My plans to do an overseas internship fell through

A series of events, however, caused the team to work remotely and for us to remain in Singapore, allowing us to adopt a very unique working arrangement within the APAC region. For three months, we would work from the Singapore office while collaborating virtually with the Indonesia team.


Hundreds of emails were sent, but all I received was deafening silence


What made this internship experience so starkly different and memorable was that I’d never been in a position where rejection had a direct impact on my work performance. In sales, a fundamental raison d'être of yours is to bring in meetings with prospective clients. I heard how difficult it is to persuade strangers to take the time to listen to you before starting the internship, yet I believed it was possible, especially for someone who took pride in their interpersonal skills. I couldn't have been more wrong. I sent hundreds of emails and contact points in the first month of my sales outreach efforts, only to receive deafening silence. The only consolation was a very warm CEO who responded to my message explaining the difficulties in implementing our solution and invited us to propose any alternatives.

This was the first time outside of school that I had such striking indicators that I wasn't doing well - or, in the eyes of a perfectionist, failing. When the results are laid out so clearly, numbers-driven sales, on the other hand, felt like a departure from my perception of conventional work and more akin to a report card.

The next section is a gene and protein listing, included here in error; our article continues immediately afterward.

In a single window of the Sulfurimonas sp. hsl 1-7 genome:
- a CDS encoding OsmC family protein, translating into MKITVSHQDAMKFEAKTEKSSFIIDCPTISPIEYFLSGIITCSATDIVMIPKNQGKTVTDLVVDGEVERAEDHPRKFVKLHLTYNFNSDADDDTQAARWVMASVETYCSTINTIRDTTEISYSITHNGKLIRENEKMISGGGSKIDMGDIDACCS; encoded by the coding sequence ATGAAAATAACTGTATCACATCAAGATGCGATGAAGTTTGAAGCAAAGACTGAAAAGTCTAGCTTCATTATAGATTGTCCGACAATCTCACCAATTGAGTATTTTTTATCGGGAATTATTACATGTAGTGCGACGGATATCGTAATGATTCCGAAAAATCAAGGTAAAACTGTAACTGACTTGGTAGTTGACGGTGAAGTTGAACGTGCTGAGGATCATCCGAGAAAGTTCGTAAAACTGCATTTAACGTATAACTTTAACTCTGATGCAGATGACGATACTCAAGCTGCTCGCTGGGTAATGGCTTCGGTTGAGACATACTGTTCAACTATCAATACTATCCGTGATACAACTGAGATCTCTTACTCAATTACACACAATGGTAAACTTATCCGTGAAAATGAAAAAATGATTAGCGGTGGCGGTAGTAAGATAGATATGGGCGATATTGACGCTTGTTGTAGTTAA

At last, a glimpse of hope

Due to our regional exposure to APAC, I also had the opportunity to conduct sales outreach with the help of the Indonesia sales team. In stark contrast to the Singapore market, I was able to book a meeting with a prospective client within a week and even got to present and pitch! This presented yet another significant learning experience, a firsthand encounter with the cultural complexities and landscape nuances that exist between Singapore's relatively mature market and Indonesia's high-growth market. These distinctions necessitated vastly different sales approaches.